Women and poverty

Due to the patriarchal society we live in, there are various ways in which women and men are treated differently. Women tend to struggle more than men. One disadvantage is that they are more likely to live in poverty. I wanted to explore this topic further as a feminist interested in women’s issues, as a female business owner and as a human being concerned about society.

For transparency, financially I have been brought up privileged. I never had to worry about money growing up and I am incredibly grateful for that. Despite this, I did have money problems when I was in an abusive relationship that involved financial abuse. I talk more about financial abuse in this article. The debt he built up in my name brought me to the point of going to the food bank. Fortunately, with help from friends and family, I have stabilised myself. But I am very aware that even without the burden of financial abuse, many women in society are teetering on the edge of no longer getting by.

More than one-fifth of women, 22%, have a persistent low income, compared to approximately 14% of men. 

Poverty being this persistent is really damaging. If you are never in a position where you can build savings, your financial stability can’t grow. Usually, we think of older people as being more financially stable but this just isn’t the case for many older women.

There are some gender-specific facts that cause women to be more vulnerable to poverty. Their ability to earn is restricted as they are often the ones left to look after children, ageing parents or a family member with a health condition. This caring role means their career has to come second and they will have to reduce their work hours if they have time to work at all.

In 2011, one in four women in England and Wales aged 50-64 had caring responsibilities for older or disabled loved ones. That is a lot of physical and emotional labour as well as time no longer available for work. Women are nearly three times more likely to have to take time off work to look after children. Once again, this is time spent away from work on unpaid labour. I’m not saying mothers shouldn’t look after their children but we need to address the financial disadvantage experienced.

This is probably impacted by the fact that many single mothers don’t have anyone else they can rely on for childcare. Women are more likely to be single parents as well which puts a massive strain on finances. About 90% of single parent households are headed by women.

Then when women actually have the time to work, they will earn less because the gender pay gap still exists. Women just aren’t earning as much as men. The mean gender bonus pay gap saw an increase from 2.5% in 2019 to 7.3% in 2020. That’s a cash difference between men and women of £80.38. On top of that women are more likely to be in lower paid jobs. About 64 per cent of the lowest paid workers are women.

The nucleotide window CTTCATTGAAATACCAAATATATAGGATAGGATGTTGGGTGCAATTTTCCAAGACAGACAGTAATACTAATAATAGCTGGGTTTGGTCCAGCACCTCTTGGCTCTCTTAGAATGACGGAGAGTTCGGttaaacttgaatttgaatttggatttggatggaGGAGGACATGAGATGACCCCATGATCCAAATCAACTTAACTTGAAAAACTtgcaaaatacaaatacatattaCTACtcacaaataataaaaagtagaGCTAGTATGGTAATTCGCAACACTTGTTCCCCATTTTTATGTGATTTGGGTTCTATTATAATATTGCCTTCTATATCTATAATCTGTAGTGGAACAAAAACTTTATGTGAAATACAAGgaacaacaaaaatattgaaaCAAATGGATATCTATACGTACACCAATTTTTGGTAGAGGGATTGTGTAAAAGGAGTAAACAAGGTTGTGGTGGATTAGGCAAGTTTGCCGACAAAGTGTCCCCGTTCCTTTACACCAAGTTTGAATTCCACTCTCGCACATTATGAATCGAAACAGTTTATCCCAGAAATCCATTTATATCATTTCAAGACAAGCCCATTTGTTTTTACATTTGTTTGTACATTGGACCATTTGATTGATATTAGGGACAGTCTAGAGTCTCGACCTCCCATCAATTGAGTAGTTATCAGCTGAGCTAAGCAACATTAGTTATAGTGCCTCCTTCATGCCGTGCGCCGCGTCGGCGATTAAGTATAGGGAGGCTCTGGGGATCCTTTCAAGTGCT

This isn’t just a problem in the UK or the West. It is a pattern replicated across the world. The charity Oxfam states the most of the people living in poverty across the world are women. If they are able to work, they work for lower wages while having to balance their unpaid responsibilities to their household.

This was the case before the pandemic. The Young Women’s Trust has found that now the situation is even worse. Women are struggling to get by. Research has found 1.5 million have suffered a loss of income. Many had to rely on benefits with 69% of young women claiming benefits in the past year doing so for the first time.

We can’t forget the mental stress of barely getting by and struggling financially. It is very difficult to thrive when you are scrambling to afford the essentials.

This is a bleak picture but that is not the note I want to end on. Poverty doesn’t have to be an issue. It is a man-made problem. There are lots of people and organisations working to bring people, especially women, out of financially dire situations. The Young Women’s Trust does amazing work around helping young women improve their lives. If you can support them, please do. Many other women’s charities are also doing good things.

There are things we can do on a personal level. If you are an employer, do you pay your male and female employees the same? Can you create more opportunities for women from low-income backgrounds? If you are employed, have you had a discussion with your colleagues and boss about diminishing the gender pay gap? Can you use your skills to help other people find decent paying jobs? Are you writing to politicians and supporting campaigns that benefit low-come women instead of making their lives even harder?

When we have the poverty women face in mind, we are more likely to take action to eradicate it. Women and poverty don’t have to be irrevocably linked.

 

 

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